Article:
Monday, July 15, 2019


There was a time in my life when I was the biggest World of Warcraft nerd that you can imagine. It was around the middle of the second expansion that I got exposed to the concept of "theorycrafting" or "min/maxing" and it revolutionized how I played not just that game, but all games. Instead of simply playing the game, I also played a meta-game of spreadsheets, equations, simulators, math, numbers, and I was able to achieve character power and success I never had before. I lay this groundwork so that what I am about to say can land more strongly - because I am a nerd, and not just a dummy meathead or whatever who is shouting and drooling.

Nerds ruin everything.

It's been a long time since my WoW min/maxing obsession days but I still remember how to think that way. And it's because I do that when I read questions like this:

  • What's better for functional strength - powerlifting, bodybuilding, or strongman?
  • Should I do 5/3/1 or GZCL?
  • How can I optimize my PPL routine?
  • When do you become an intermediate?
All I see is this:
  • Should I play a Warlock or a Mage or a Shadow Priest?
  • Should I be Arms or Fury?
  • What's the Best in Slot gear at Tier 9 for my Ret Paladin? (fuckin' rerolling, that's what)
  • Is my gearscore high enough to do Heroic ICC?
To put it in the vernacular: Hi, my name is John, and I hate every single one of you.

If you're not familiar with the term "min/maxing", it's shorthand for "minimizing weaknesses / maximizing strengths". The concept is to build the most powerful possible character with what you've got, often also determining the best things to get. In practice, what this boils down to is little more than doing a bunch of math, which works out pretty well because that's what many games, especially RPGs, are based on. And for the most part this strategy is incredibly successful, across many different games. There are parts of it that can even be applied to aspects of real life with success. So people get into a habit of thinking this way. And then they get into lifting, and try to think the same way.

But there's a problem - Lifting is not a fucking video game. And you people need to stop, because you are driving the rest of us insane.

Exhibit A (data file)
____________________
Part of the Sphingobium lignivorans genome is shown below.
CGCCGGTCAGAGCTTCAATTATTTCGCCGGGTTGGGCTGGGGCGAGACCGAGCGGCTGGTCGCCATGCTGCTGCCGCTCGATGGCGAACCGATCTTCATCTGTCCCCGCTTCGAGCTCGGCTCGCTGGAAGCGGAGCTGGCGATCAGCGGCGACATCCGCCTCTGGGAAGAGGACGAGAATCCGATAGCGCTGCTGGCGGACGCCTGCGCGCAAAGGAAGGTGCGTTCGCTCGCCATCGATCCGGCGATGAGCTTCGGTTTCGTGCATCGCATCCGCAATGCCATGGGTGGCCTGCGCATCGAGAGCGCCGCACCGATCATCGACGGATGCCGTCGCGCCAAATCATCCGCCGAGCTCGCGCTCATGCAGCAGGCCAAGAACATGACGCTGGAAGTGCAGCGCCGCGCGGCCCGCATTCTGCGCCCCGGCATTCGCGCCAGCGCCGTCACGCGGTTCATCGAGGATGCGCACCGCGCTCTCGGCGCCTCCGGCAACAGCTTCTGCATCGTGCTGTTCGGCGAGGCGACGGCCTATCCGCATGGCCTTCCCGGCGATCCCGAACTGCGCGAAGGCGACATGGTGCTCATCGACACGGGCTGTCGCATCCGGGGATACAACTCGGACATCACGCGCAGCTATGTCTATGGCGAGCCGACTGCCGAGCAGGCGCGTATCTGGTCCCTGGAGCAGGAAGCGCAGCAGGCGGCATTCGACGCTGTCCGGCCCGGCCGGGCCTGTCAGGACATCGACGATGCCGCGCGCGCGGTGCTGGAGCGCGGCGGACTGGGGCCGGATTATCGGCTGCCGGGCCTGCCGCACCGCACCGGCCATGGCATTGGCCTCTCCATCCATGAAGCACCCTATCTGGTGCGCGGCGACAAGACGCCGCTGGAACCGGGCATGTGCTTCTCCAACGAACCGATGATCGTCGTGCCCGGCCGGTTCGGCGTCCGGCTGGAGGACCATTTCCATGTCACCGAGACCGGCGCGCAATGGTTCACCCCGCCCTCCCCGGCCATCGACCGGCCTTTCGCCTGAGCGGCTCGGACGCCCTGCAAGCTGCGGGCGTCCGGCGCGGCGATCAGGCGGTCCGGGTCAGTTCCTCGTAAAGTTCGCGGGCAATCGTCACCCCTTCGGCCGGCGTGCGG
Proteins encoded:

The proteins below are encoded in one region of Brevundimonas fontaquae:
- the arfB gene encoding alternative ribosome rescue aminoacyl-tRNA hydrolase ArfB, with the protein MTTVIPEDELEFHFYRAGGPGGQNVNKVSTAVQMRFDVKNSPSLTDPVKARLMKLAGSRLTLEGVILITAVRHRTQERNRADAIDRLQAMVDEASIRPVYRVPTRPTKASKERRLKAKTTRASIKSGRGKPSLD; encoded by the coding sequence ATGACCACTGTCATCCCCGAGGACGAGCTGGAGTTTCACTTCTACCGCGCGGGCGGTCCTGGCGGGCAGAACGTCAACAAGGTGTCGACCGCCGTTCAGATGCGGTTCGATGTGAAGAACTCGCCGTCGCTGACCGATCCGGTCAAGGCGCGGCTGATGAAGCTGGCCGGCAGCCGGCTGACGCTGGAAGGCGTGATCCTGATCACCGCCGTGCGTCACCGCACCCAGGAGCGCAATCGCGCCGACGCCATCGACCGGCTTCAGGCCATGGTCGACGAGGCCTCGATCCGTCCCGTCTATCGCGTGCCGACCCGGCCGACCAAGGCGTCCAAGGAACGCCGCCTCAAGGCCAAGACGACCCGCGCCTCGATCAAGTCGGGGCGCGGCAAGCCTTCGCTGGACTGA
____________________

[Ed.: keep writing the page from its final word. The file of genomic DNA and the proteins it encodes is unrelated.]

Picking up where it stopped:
Min/Maxing is touted as being a strategy for making strong characters. But in my opinion, what it's really about is removing as much effort from gameplay as possible. This does not just apply to the dudes who make twinks (not that kind) to steamroll the game. Even for people who try to build the most powerful characters so that they can tackle the hardest possible content are still, ultimately, trying to reduce their effort level. Fundamentally, min/maxing is about trying to front-load effort through thinking, doing math, planning, and acquiring the right gear, to reduce the impact that their gameplay can have on their success. It is about determining the perfect way to create a character that can be as successful as possible, as quickly as possible, just by virtue of knowing all the pieces, where they come from, and exactly how you will acquire them and in what order, in advance, before you even truly do anything in the game itself.


This is reason number one that lifting cannot be treated like a video game. The 80/20 rule is out in force, and for my money one of the top three of what gets you the 80% (it's really more like 90, IMO), alongside consistency and time, is effort. Min/maxing is about transmuting future effort in execution into present effort in planning, so that by the latter you have reduced how much is required in the former. But this is backwards and wrong. Success in lifting is heavily tied to effort in execution, and only tenuously at best to effort in planning. Focusing on having a "perfect" training and diet plan while leaving the execution of that plan as a given is flawed at best and self-sabotage at worst. I've said this so many different ways that I feel like a broken record, but I truly believe it needs to be hammered on again and again - effort trumps intelligence. The time to focus on your effort and execution is not after you have created a great plan and it fails, as you would when min/maxing, it is from Day 1.